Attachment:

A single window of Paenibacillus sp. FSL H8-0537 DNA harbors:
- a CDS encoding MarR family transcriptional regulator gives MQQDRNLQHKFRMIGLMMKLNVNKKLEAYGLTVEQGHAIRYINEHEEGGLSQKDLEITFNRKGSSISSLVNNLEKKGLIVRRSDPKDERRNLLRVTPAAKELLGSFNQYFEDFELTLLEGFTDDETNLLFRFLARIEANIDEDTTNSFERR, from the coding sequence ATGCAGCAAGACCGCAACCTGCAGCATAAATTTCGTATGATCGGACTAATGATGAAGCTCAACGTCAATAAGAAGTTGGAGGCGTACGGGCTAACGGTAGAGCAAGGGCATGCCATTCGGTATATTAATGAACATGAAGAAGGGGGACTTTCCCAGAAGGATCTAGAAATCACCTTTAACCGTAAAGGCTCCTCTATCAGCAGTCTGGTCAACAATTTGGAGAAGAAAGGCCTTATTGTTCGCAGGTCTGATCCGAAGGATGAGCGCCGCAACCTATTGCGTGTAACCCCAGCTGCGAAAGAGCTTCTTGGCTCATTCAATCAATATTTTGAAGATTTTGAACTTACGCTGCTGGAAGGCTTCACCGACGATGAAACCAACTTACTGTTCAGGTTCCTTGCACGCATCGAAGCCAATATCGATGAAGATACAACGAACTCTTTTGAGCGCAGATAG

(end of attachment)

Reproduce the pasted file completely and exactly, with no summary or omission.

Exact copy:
A single window of Paenibacillus sp. FSL H8-0537 DNA harbors:
- a CDS encoding MarR family transcriptional regulator gives MQQDRNLQHKFRMIGLMMKLNVNKKLEAYGLTVEQGHAIRYINEHEEGGLSQKDLEITFNRKGSSISSLVNNLEKKGLIVRRSDPKDERRNLLRVTPAAKELLGSFNQYFEDFELTLLEGFTDDETNLLFRFLARIEANIDEDTTNSFERR, from the coding sequence ATGCAGCAAGACCGCAACCTGCAGCATAAATTTCGTATGATCGGACTAATGATGAAGCTCAACGTCAATAAGAAGTTGGAGGCGTACGGGCTAACGGTAGAGCAAGGGCATGCCATTCGGTATATTAATGAACATGAAGAAGGGGGACTTTCCCAGAAGGATCTAGAAATCACCTTTAACCGTAAAGGCTCCTCTATCAGCAGTCTGGTCAACAATTTGGAGAAGAAAGGCCTTATTGTTCGCAGGTCTGATCCGAAGGATGAGCGCCGCAACCTATTGCGTGTAACCCCAGCTGCGAAAGAGCTTCTTGGCTCATTCAATCAATATTTTGAAGATTTTGAACTTACGCTGCTGGAAGGCTTCACCGACGATGAAACCAACTTACTGTTCAGGTTCCTTGCACGCATCGAAGCCAATATCGATGAAGATACAACGAACTCTTTTGAGCGCAGATAG